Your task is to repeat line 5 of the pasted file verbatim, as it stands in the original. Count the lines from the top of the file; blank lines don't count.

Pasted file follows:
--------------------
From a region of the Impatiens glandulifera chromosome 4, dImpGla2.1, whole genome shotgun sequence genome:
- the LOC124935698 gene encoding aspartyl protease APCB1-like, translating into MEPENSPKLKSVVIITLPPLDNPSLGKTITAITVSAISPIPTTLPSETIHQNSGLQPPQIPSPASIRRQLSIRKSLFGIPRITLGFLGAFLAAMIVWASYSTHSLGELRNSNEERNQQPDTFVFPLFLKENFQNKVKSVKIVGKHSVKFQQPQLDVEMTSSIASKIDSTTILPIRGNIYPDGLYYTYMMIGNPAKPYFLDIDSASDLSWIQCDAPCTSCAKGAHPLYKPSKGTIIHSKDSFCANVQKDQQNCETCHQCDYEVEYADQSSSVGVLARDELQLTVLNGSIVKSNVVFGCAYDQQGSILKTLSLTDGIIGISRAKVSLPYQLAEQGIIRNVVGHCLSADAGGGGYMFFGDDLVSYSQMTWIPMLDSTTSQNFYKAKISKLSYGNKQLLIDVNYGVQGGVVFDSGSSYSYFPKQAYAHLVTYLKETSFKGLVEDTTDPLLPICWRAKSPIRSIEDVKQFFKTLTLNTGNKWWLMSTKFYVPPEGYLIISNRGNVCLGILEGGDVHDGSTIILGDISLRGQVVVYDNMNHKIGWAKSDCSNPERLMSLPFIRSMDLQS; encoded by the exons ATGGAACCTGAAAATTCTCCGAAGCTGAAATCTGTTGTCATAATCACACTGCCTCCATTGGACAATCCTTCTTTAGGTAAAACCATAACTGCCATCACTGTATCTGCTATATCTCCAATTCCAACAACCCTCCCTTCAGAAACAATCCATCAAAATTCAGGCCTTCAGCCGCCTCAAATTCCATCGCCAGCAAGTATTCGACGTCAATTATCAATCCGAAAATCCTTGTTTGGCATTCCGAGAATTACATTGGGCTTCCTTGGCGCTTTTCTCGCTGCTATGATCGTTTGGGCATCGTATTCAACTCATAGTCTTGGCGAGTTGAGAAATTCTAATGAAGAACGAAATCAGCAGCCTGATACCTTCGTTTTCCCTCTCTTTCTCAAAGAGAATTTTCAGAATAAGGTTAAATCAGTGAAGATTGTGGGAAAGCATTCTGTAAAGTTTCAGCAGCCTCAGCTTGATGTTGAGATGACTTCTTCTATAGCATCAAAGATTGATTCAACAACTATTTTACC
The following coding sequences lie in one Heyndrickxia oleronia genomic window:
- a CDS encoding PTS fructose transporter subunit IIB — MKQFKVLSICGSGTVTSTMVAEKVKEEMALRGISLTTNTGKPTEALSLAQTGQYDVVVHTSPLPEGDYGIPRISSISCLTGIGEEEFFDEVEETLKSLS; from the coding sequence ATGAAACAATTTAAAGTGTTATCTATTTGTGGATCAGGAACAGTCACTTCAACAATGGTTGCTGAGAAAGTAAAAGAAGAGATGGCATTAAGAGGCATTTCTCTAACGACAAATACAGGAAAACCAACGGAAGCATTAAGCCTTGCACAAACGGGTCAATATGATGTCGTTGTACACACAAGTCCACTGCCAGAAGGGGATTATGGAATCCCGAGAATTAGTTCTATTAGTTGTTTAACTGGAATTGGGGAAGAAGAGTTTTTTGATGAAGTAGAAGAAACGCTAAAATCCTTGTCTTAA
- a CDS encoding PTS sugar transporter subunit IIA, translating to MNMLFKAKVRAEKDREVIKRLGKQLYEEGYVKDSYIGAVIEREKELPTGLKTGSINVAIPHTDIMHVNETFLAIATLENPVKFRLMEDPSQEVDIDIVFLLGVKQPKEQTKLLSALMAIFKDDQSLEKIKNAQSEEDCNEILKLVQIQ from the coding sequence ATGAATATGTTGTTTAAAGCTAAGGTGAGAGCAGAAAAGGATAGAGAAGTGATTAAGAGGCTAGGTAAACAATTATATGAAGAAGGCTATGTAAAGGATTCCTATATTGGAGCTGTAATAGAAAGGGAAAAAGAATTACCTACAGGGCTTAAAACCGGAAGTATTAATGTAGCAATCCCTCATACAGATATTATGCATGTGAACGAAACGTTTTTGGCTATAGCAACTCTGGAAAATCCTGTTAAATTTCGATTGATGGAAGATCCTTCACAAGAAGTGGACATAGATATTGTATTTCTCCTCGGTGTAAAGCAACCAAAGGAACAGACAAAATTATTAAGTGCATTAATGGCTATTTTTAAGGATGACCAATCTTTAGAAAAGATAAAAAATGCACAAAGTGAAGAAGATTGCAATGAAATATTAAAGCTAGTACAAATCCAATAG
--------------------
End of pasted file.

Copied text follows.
- a CDS encoding PTS sugar transporter subunit IIA, translating to MNMLFKAKVRAEKDREVIKRLGKQLYEEGYVKDSYIGAVIEREKELPTGLKTGSINVAIPHTDIMHVNETFLAIATLENPVKFRLMEDPSQEVDIDIVFLLGVKQPKEQTKLLSALMAIFKDDQSLEKIKNAQSEEDCNEILKLVQIQ from the coding sequence ATGAATATGTTGTTTAAAGCTAAGGTGAGAGCAGAAAAGGATAGAGAAGTGATTAAGAGGCTAGGTAAACAATTATATGAAGAAGGCTATGTAAAGGATTCCTATATTGGAGCTGTAATAGAAAGGGAAAAAGAATTACCTACAGGGCTTAAAACCGGAAGTATTAATGTAGCAATCCCTCATACAGATATTATGCATGTGAACGAAACGTTTTTGGCTATAGCAACTCTGGAAAATCCTGTTAAATTTCGATTGATGGAAGATCCTTCACAAGAAGTGGACATAGATATTGTATTTCTCCTCGGTGTAAAGCAACCAAAGGAACAGACAAAATTATTAAGTGCATTAATGGCTATTTTTAAGGATGACCAATCTTTAGAAAAGATAAAAAATGCACAAAGTGAAGAAGATTGCAATGAAATATTAAAGCTAGTACAAATCCAATAG